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13 December 2010
Finger length indicates prostate risk
by George Atkinson

An index finger that is longer than your ring finger means you have a significantly lower risk of prostate cancer, claims a new study published in the British Journal of Cancer. The study, which builds on other research into finger length, was carried out over a 15 year period and involved more than 4,000 subjects.

The researchers, from the University of Warwick and The Institute of Cancer Research, found that men whose index finger is longer than their ring finger were one-third less likely to develop the disease than men with the opposite finger length pattern. "Our results show that relative finger length could be used as a simple test for prostate cancer risk, particularly in men aged under 60," researcher Ros Eeles said.

The most common finger length pattern, seen in more than half the men in the study, was a shorter index than ring finger. Men whose index and ring fingers were the same length (about 19 per cent) had a similar prostate cancer risk, but men whose index fingers were longer than their ring finger were 33 per cent less likely to have prostate cancer. Risk reduction was even greater in men aged under 60 years - these men were 87 per cent less likely to be in the prostate cancer group.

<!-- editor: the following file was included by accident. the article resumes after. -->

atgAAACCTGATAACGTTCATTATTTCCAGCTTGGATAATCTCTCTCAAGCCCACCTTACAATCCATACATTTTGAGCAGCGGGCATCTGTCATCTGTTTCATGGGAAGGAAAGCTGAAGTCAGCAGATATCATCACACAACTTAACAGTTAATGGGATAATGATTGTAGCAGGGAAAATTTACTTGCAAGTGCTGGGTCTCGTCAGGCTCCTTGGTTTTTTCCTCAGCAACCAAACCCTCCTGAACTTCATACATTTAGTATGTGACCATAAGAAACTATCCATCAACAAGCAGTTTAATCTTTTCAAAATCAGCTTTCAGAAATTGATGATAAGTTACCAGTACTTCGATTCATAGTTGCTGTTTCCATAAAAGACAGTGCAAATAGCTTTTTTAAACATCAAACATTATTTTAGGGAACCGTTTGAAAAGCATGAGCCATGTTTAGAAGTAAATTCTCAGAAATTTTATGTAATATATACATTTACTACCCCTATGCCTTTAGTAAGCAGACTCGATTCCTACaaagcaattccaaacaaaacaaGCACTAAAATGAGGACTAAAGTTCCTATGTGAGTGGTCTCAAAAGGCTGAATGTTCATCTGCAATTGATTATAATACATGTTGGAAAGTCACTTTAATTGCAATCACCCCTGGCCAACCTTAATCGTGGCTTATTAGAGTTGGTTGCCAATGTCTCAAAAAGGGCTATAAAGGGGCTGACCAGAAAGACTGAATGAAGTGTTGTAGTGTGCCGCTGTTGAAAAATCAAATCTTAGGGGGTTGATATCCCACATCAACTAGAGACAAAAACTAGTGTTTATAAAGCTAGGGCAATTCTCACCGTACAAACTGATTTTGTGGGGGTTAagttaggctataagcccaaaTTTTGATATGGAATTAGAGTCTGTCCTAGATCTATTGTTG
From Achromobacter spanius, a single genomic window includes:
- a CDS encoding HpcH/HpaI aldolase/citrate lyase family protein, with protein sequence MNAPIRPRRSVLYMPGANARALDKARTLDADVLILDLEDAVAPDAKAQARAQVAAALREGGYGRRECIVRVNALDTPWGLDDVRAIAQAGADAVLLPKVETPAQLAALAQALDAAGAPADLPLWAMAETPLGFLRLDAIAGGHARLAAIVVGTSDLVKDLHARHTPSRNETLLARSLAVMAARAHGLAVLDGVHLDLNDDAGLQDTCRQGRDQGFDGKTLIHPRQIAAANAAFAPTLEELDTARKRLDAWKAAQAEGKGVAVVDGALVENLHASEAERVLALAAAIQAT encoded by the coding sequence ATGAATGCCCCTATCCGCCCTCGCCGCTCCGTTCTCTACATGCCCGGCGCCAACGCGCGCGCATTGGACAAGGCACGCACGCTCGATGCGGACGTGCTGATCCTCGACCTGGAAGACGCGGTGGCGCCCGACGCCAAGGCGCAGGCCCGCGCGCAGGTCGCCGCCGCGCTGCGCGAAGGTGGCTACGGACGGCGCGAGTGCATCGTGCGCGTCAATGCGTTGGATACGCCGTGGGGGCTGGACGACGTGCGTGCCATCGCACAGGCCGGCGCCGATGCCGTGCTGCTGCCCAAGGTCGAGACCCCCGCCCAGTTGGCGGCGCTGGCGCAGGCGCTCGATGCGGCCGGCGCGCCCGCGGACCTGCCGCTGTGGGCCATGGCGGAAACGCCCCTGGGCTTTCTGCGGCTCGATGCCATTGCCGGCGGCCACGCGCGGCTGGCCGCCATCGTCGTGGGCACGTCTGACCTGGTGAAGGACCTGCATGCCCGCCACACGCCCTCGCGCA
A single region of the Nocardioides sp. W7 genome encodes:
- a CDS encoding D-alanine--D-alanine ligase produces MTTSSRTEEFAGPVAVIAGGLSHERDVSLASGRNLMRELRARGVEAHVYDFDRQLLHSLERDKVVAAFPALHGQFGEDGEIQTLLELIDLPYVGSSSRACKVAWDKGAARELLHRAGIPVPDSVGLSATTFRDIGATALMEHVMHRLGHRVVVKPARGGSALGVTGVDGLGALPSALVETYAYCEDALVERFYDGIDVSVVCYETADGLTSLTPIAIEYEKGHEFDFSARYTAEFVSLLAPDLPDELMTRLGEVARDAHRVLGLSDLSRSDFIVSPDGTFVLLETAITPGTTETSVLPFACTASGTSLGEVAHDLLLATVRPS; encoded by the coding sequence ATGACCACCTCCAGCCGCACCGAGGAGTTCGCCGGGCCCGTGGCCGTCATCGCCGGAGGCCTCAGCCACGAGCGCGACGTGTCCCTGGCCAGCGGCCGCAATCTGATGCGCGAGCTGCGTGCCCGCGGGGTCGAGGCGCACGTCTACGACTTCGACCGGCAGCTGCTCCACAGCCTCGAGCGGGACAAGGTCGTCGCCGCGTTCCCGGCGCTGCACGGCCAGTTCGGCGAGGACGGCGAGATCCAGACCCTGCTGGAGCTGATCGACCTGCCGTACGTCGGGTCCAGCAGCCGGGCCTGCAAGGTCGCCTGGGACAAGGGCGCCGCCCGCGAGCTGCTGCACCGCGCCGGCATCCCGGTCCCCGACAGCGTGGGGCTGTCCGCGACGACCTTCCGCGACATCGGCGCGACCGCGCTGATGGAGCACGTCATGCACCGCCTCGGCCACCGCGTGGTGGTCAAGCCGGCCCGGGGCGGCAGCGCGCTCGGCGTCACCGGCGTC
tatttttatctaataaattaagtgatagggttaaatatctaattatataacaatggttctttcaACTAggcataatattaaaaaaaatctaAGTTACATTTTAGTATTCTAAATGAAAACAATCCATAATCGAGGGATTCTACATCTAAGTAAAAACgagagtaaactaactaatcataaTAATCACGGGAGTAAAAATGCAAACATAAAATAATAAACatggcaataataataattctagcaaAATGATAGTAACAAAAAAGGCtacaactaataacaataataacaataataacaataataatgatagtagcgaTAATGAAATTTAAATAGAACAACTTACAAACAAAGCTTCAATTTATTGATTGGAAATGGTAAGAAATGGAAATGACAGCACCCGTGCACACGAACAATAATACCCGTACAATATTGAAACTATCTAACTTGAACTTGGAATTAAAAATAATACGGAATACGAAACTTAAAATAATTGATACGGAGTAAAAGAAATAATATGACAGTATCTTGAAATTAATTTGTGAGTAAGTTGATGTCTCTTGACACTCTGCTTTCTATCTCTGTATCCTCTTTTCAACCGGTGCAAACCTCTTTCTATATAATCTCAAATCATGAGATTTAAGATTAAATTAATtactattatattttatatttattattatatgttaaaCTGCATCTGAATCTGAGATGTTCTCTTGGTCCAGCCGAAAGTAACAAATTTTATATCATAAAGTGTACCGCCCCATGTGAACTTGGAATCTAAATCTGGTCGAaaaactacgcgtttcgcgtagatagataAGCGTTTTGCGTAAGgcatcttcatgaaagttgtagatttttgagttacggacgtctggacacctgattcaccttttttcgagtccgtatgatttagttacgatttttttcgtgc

The relative length of index and ring fingers is set before birth and is thought to relate to the levels of sex hormones the baby is exposed to in the womb. Less testosterone equates to a longer index finger; the researchers now believe that being exposed to less testosterone before birth helps protect against prostate cancer later in life.

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Source: Prostate Cancer Research Foundation

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